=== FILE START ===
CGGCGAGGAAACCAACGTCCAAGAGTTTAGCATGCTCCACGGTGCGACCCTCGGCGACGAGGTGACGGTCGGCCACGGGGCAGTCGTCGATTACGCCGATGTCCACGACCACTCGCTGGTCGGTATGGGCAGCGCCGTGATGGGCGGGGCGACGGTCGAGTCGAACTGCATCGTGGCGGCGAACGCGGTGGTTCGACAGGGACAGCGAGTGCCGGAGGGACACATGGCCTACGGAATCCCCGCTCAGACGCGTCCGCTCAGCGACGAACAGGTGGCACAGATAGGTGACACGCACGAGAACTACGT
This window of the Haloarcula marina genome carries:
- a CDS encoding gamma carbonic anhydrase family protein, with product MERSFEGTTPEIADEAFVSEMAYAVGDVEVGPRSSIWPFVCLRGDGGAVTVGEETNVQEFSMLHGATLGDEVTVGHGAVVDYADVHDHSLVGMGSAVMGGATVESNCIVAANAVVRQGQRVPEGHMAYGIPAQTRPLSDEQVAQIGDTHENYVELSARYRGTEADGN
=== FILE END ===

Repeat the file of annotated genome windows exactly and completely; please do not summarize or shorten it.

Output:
CGGCGAGGAAACCAACGTCCAAGAGTTTAGCATGCTCCACGGTGCGACCCTCGGCGACGAGGTGACGGTCGGCCACGGGGCAGTCGTCGATTACGCCGATGTCCACGACCACTCGCTGGTCGGTATGGGCAGCGCCGTGATGGGCGGGGCGACGGTCGAGTCGAACTGCATCGTGGCGGCGAACGCGGTGGTTCGACAGGGACAGCGAGTGCCGGAGGGACACATGGCCTACGGAATCCCCGCTCAGACGCGTCCGCTCAGCGACGAACAGGTGGCACAGATAGGTGACACGCACGAGAACTACGT
This window of the Haloarcula marina genome carries:
- a CDS encoding gamma carbonic anhydrase family protein, with product MERSFEGTTPEIADEAFVSEMAYAVGDVEVGPRSSIWPFVCLRGDGGAVTVGEETNVQEFSMLHGATLGDEVTVGHGAVVDYADVHDHSLVGMGSAVMGGATVESNCIVAANAVVRQGQRVPEGHMAYGIPAQTRPLSDEQVAQIGDTHENYVELSARYRGTEADGN